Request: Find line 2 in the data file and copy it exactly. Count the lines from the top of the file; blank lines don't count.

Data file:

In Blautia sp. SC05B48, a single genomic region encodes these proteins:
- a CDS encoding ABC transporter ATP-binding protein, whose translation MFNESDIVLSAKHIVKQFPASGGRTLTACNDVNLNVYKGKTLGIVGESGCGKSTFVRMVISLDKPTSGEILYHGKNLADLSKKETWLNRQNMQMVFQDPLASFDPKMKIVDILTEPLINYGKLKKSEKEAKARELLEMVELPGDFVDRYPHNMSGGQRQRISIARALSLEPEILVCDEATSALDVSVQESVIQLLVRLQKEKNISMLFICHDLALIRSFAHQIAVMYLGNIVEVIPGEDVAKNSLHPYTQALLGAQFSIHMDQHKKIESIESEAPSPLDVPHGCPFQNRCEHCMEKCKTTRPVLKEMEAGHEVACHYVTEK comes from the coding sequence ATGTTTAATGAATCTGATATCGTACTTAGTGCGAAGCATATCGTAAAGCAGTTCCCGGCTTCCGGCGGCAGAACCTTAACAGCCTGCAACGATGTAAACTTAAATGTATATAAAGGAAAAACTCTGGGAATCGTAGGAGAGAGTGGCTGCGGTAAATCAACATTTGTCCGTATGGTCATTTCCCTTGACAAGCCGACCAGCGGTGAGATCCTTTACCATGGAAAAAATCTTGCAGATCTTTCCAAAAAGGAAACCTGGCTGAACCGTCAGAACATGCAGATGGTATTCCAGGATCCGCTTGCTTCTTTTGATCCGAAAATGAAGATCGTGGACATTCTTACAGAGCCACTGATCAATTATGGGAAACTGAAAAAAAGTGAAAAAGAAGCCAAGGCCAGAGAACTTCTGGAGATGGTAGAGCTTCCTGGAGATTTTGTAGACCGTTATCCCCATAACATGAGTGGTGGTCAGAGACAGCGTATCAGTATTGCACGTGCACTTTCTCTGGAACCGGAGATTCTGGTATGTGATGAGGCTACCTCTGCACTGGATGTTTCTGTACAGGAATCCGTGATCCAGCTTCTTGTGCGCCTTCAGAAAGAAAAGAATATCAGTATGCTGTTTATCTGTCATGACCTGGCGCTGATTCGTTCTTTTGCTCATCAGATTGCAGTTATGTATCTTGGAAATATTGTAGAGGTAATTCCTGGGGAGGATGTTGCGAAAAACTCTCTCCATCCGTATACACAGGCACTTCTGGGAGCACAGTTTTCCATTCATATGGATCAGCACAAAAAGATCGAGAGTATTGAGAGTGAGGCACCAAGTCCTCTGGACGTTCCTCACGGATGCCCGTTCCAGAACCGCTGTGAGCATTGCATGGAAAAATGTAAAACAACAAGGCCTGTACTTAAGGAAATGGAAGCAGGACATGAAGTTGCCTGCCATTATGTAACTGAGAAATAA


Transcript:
- a CDS encoding ABC transporter ATP-binding protein, whose translation MFNESDIVLSAKHIVKQFPASGGRTLTACNDVNLNVYKGKTLGIVGESGCGKSTFVRMVISLDKPTSGEILYHGKNLADLSKKETWLNRQNMQMVFQDPLASFDPKMKIVDILTEPLINYGKLKKSEKEAKARELLEMVELPGDFVDRYPHNMSGGQRQRISIARALSLEPEILVCDEATSALDVSVQESVIQLLVRLQKEKNISMLFICHDLALIRSFAHQIAVMYLGNIVEVIPGEDVAKNSLHPYTQALLGAQFSIHMDQHKKIESIESEAPSPLDVPHGCPFQNRCEHCMEKCKTTRPVLKEMEAGHEVACHYVTEK comes from the coding sequence ATGTTTAATGAATCTGATATCGTACTTAGTGCGAAGCATATCGTAAAGCAGTTCCCGGCTTCCGGCGGCAGAACCTTAACAGCCTGCAACGATGTAAACTTAAATGTATATAAAGGAAAAACTCTGGGAATCGTAGGAGAGAGTGGCTGCGGTAAATCAACATTTGTCCGTATGGTCATTTCCCTTGACAAGCCGACCAGCGGTGAGATCCTTTACCATGGAAAAAATCTTGCAGATCTTTCCAAAAAGGAAACCTGGCTGAACCGTCAGAACATGCAGATGGTATTCCAGGATCCGCTTGCTTCTTTTGATCCGAAAATGAAGATCGTGGACATTCTTACAGAGCCACTGATCAATTATGGGAAACTGAAAAAAAGTGAAAAAGAAGCCAAGGCCAGAGAACTTCTGGAGATGGTAGAGCTTCCTGGAGATTTTGTAGACCGTTATCCCCATAACATGAGTGGTGGTCAGAGACAGCGTATCAGTATTGCACGTGCACTTTCTCTGGAACCGGAGATTCTGGTATGTGATGAGGCTACCTCTGCACTGGATGTTTCTGTACAGGAATCCGTGATCCAGCTTCTTGTGCGCCTTCAGAAAGAAAAGAATATCAGTATGCTGTTTATCTGTCATGACCTGGCGCTGATTCGTTCTTTTGCTCATCAGATTGCAGTTATGTATCTTGGAAATATTGTAGAGGTAATTCCTGGGGAGGATGTTGCGAAAAACTCTCTCCATCCGTATACACAGGCACTTCTGGGAGCACAGTTTTCCATTCATATGGATCAGCACAAAAAGATCGAGAGTATTGAGAGTGAGGCACCAAGTCCTCTGGACGTTCCTCACGGATGCCCGTTCCAGAACCGCTGTGAGCATTGCATGGAAAAATGTAAAACAACAAGGCCTGTACTTAAGGAAATGGAAGCAGGACATGAAGTTGCCTGCCATTATGTAACTGAGAAATAA